Phew, a plethora of OEM announcements today. The buzz surrounding Toshiba’s new flash memory that could lead to a 64GB iPhone carried us through the morning until Intel announced powerful new Xeon chips for servers. Topping it all off was the discovery that some OCZ solid state drives exhibit incorrect capacities because the manufacturer didn’t take into account that blocks of system data will be duplicated on the higher-density dies used on certain models. But first things first….
next-gen flash memory called SmartNAND that could be a prime candidate for future iOS gadgets. The silicon is manufactured on the 24-nanometer process and sports a control chip that removes the burden of error correction code from the CPU, speeding up the read and write process. Offered in a variety of capacities from 4GB all the way up to 64GB and available in volume from Q2 2011, these chips are a natural fit for new iPhones, iPods and iPads. Toshiba is a long-standing supplier of NAND flash for Apple and their memory chips are found inside iPad 2 and fourth-generation iPod touch. That said, a 64GB iPhone 5 should be a no-brainer.
Second, Intel debuted
a new lineup of Xeon chips for servers that top out at ten processing cores per chip. That’s a pretty substantial step up knowing that flagship Mac Pro has “only” six processing cores per chip. The new E7 family offers a 40 percent speed boost over the previous generation, Intel claims.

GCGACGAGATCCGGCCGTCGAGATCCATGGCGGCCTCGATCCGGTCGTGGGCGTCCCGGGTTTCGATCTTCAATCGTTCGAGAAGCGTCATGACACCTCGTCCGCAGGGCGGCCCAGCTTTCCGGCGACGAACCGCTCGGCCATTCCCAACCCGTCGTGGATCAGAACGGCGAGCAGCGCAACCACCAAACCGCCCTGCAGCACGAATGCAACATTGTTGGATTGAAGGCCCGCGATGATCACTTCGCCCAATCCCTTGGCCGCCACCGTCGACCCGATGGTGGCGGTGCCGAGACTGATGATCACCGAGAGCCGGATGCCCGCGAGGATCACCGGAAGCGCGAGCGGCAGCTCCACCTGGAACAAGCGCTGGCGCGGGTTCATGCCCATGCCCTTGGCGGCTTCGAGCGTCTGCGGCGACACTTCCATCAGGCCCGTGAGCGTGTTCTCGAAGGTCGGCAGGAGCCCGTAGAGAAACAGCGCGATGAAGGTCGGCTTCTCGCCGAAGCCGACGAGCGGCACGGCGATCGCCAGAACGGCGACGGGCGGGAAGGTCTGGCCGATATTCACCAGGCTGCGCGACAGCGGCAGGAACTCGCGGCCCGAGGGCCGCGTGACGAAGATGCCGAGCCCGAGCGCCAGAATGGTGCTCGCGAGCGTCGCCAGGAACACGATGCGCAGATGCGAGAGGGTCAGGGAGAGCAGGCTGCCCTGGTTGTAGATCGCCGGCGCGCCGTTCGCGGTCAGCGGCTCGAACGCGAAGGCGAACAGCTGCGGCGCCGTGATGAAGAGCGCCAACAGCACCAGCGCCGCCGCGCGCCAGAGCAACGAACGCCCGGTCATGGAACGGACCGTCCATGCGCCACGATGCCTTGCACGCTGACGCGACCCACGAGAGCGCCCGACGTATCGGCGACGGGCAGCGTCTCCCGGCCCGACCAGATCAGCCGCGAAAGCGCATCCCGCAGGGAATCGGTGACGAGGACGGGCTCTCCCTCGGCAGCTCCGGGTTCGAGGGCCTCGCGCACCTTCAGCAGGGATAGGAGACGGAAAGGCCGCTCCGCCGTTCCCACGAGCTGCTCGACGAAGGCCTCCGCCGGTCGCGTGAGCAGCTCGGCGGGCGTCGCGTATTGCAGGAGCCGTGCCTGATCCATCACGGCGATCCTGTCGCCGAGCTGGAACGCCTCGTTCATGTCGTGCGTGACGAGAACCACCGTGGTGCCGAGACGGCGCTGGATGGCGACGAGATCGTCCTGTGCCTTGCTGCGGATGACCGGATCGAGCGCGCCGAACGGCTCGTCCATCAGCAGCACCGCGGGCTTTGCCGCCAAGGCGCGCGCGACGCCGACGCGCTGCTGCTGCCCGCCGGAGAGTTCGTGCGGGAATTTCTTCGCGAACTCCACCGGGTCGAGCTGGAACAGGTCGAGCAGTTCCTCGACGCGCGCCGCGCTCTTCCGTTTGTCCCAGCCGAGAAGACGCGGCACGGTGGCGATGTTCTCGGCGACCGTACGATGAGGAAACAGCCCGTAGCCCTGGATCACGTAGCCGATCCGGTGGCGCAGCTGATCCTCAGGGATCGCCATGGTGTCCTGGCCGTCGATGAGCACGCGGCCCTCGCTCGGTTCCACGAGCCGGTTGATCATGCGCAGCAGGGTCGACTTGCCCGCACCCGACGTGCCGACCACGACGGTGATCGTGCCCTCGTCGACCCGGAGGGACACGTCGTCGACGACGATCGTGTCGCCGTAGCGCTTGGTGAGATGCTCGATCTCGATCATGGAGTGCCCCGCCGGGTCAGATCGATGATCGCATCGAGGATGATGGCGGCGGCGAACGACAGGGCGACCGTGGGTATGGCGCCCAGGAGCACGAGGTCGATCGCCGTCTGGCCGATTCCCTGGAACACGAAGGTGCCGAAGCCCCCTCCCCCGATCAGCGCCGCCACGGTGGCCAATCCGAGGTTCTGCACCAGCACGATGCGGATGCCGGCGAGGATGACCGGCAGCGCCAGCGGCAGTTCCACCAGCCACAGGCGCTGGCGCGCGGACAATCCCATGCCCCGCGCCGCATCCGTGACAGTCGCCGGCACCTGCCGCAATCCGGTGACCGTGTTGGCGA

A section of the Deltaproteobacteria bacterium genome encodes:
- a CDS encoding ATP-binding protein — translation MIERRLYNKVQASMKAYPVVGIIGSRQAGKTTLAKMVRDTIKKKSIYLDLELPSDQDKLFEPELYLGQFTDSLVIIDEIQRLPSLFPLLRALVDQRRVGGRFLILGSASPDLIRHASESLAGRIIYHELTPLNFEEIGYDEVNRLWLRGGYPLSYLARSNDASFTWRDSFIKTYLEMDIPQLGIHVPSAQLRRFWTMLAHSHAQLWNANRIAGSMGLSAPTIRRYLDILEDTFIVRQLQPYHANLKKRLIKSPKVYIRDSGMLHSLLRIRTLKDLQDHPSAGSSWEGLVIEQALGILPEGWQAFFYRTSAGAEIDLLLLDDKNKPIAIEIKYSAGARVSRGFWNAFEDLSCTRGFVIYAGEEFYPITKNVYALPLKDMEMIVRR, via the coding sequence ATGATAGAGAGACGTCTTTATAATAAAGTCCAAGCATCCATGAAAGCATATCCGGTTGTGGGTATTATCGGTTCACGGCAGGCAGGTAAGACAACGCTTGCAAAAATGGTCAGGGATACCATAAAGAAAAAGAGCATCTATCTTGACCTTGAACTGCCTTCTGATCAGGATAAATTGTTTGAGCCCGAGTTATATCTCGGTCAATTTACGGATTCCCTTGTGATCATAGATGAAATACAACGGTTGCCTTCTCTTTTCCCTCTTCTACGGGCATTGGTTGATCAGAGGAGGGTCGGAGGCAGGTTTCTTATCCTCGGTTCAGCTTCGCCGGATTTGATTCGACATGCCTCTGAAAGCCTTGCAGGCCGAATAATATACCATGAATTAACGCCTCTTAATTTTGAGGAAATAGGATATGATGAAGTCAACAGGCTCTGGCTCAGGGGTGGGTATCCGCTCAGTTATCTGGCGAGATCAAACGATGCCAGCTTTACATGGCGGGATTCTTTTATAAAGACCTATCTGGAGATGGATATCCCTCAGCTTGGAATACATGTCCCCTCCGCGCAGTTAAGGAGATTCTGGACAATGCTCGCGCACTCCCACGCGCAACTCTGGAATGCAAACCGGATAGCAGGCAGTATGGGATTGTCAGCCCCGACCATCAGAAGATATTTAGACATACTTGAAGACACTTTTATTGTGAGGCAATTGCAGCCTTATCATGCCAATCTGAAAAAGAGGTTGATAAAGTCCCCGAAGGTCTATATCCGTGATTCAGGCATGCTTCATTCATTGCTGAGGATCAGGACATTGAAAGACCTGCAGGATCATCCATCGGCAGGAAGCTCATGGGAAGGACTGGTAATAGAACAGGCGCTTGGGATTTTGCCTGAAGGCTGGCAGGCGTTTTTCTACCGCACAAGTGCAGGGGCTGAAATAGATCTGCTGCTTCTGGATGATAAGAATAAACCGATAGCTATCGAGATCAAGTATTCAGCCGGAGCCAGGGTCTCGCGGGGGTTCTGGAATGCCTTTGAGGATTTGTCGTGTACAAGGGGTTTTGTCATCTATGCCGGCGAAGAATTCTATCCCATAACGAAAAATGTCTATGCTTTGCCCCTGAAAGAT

The silicon is manufactured on a 32-nanometer process, it includes up to 30MB of L3 cache and supports up to 4TB of DD3 memory. Clock frequencies range from 1.73GHz to up to 2.67GHz. The chips come in three flavors: The E7-2800, E7-4800 and E7-8800.
Available in four, six, eight or ten core variants with up to twenty threads using Hyper Threading, these processors are meant for datacenters and cloud computing rather than your home office server or a desktop. Maybe Apple is going to order them for their $1 billion North Caroline datacenter set to go live some time in Spring?
Also worth noting, Hardmac this morning
reported that Intel will be launching low-powered variant of their Sandy Bridge processors by the end of this semester. The publication speculated that the flagship dual-core 1.6GHz Core i7 2657M could find its way into the MacBook Air, putting the ultrathin notebook on par with the 13-inch MacBook Pro. The new chips will consume 17 Watts of power and sport a Thunderbolt port.
Finally, OCZ Technology Group confirmed that certain 2Xnm‐based solid state drives (SSD) configurations show incorrect IDEMA capacity because additional information is stored in the chips related to RAID‐like data protection, recovery in the event of flash block malfunction and “advanced wearleveling to enhance the SSD’s endurance and lifespan.”
This affects only the folks who’ve purchased certain 32 nanometer or 25 nanometer 64Gbit drives on or after January 15, 2011, namely 2.5-inch and 3.5-inch drives in 60GB and 120GB capacities. To check if your drive is affected, download
and run OCZ’s software toolbox version 2.33 and run it on the drives. If your drive is affected (that is, uses 64Gbit chips), you’re eligible for a free trade in program where OCZ takes your 60GB or 120GB unit and replaces it with the more expensive 32 Gbit die‐based drives. More information about the program and this whole ordeal is available at the OCZ forum